IDEAS home Printed from https://ideas.repec.org/p/een/camaaa/2014-45.html
   My bibliography  Save this paper

Inflation Expectations and How it Explains the Inflationary Impact of Oil Price Shocks: Evidence from the Michigan Survey

Author

Listed:
  • Benjamin Wong

Abstract

Analysis of the Michigan Survey data confirms U.S. inflation expectations are not perfectly anchored in the event of an oil price shock. Two key results emerge through counterfactual analysis. First, better anchoring of inflation expectations can ameliorate the mild inflation impact which occurs 10 to 12 months after an oil price shock. Second, an initial large burst of inflation from an oil price shock always occurs regardless whether inflation expectations are anchored or not. Therefore, while better anchoring of inflation expectations can lead to better inflation outcomes, these gains can be limited.

Suggested Citation

  • Benjamin Wong, 2014. "Inflation Expectations and How it Explains the Inflationary Impact of Oil Price Shocks: Evidence from the Michigan Survey," CAMA Working Papers 2014-45, Centre for Applied Macroeconomic Analysis, Crawford School of Public Policy, The Australian National University.
  • Handle: RePEc:een:camaaa:2014-45
    as

    Download full text from publisher

    File URL: https://cama.crawford.anu.edu.au/sites/default/files/publication/cama_crawford_anu_edu_au/2014-06/45_2014_wong.pdf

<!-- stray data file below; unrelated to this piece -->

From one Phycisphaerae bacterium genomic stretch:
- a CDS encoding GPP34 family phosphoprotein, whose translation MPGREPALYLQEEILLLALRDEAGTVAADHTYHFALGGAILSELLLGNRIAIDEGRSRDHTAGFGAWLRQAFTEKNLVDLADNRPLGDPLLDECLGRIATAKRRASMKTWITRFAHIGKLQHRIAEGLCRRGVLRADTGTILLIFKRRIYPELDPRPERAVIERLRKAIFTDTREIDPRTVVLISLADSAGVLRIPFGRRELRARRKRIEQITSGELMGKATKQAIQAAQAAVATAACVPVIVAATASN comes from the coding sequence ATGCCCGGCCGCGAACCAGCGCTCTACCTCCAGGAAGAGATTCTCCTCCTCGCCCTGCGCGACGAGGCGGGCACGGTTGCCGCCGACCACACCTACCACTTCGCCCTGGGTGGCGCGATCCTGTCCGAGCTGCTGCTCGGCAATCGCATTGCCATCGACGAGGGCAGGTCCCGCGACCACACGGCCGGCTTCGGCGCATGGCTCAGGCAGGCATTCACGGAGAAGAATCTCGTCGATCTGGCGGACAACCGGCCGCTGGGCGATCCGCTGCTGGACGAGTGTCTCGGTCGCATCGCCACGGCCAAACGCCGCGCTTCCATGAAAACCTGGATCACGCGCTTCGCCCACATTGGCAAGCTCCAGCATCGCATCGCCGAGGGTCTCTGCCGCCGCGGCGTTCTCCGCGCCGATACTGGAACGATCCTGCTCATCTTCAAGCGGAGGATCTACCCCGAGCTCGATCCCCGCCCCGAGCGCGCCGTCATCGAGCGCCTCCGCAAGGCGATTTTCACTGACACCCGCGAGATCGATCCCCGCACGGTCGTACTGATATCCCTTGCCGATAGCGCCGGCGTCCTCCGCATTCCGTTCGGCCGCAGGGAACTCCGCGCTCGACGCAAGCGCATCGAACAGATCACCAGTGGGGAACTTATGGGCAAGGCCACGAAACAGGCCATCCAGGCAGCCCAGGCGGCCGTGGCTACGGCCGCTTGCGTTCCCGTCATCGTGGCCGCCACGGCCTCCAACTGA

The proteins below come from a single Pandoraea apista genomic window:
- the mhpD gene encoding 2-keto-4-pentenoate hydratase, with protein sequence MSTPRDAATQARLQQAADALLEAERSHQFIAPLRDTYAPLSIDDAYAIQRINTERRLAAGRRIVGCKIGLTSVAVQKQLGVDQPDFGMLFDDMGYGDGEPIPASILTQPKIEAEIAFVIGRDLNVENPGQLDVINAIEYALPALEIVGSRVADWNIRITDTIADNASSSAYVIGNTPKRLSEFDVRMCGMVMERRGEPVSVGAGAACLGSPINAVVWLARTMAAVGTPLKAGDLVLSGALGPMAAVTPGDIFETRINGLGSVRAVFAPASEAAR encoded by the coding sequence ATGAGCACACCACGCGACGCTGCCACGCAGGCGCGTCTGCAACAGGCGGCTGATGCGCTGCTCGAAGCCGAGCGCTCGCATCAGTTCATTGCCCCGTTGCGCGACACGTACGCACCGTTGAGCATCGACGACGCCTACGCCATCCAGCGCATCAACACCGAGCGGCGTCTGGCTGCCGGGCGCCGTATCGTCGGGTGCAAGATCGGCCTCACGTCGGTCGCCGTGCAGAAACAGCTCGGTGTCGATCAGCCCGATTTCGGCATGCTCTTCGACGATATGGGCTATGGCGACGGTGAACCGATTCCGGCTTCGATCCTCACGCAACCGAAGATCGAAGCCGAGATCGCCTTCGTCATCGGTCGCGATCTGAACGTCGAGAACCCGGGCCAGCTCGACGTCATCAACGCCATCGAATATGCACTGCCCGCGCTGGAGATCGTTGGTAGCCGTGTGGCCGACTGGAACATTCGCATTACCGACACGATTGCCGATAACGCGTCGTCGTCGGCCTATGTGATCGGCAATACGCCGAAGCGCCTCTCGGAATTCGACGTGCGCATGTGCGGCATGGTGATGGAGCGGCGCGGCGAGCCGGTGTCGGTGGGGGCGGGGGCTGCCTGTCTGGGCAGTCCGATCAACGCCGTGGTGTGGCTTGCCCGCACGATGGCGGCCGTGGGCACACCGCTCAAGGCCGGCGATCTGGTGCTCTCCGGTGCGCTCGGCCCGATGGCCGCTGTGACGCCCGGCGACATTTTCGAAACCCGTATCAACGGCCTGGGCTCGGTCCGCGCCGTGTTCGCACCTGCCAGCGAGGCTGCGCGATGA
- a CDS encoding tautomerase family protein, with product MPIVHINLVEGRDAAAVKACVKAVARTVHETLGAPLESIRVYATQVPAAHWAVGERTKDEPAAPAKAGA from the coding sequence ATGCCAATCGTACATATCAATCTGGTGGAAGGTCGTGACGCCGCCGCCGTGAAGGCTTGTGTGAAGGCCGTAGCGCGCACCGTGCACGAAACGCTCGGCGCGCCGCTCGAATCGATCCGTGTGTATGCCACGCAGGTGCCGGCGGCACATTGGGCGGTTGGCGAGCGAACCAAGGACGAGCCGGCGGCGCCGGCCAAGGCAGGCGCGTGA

Download Restriction: no

    Other versions of this item:

    References listed on IDEAS

    as
    1. Leduc, Sylvain & Sill, Keith & Stark, Tom, 2007. "Self-fulfilling expectations and the inflation of the 1970s: Evidence from the Livingston Survey," Journal of Monetary Economics, Elsevier, vol. 54(2), pages 433-459, March.
    2. Clark, Todd E. & Davig, Troy, 2011. "Decomposing the declining volatility of long-term inflation expectations," Journal of Economic Dynamics and Control, Elsevier, vol. 35(7), pages 981-999, July.
    3. Olivier Coibion & Yuriy Gorodnichenko, 2012. "What Can Survey Forecasts Tell Us about Information Rigidities?," Journal of Political Economy, University of Chicago Press, vol. 120(1), pages 116-159.
    4. Christiane Baumeister & Gert Peersman, 2013. "The Role Of Time‐Varying Price Elasticities In Accounting For Volatility Changes In The Crude Oil Market," Journal of Applied Econometrics, John Wiley & Sons, Ltd., vol. 28(7), pages 1087-1109, November.
    5. Olivier Coibion & Yuriy Gorodnichenko, 2015. "Is the Phillips Curve Alive and Well after All? Inflation Expectations and the Missing Disinflation," American Economic Journal: Macroeconomics, American Economic Association, vol. 7(1), pages 197-232, January.
    6. Arora, Vipin & Gomis-Porqueras, Pedro & Shi, Shuping, 2013. "The divergence between core and headline inflation: Implications for consumers’ inflation expectations," Journal of Macroeconomics, Elsevier, vol. 38(PB), pages 497-504.
    7. Goncalves, Silvia & Kilian, Lutz, 2004. "Bootstrapping autoregressions with conditional heteroskedasticity of unknown form," Journal of Econometrics, Elsevier, vol. 123(1), pages 89-120, November.
    8. Lutz Kilian & Logan T. Lewis, 2011. "Does the Fed Respond to Oil Price Shocks?," Economic Journal, Royal Economic Society, vol. 121(555), pages 1047-1072, September.
    9. Meredith J. Beechey & Benjamin K. Johannsen & Andrew T. Levin, 2011. "Are Long-Run Inflation Expectations Anchored More Firmly in the Euro Area Than in the United States?," American Economic Journal: Macroeconomics, American Economic Association, vol. 3(2), pages 104-129, April.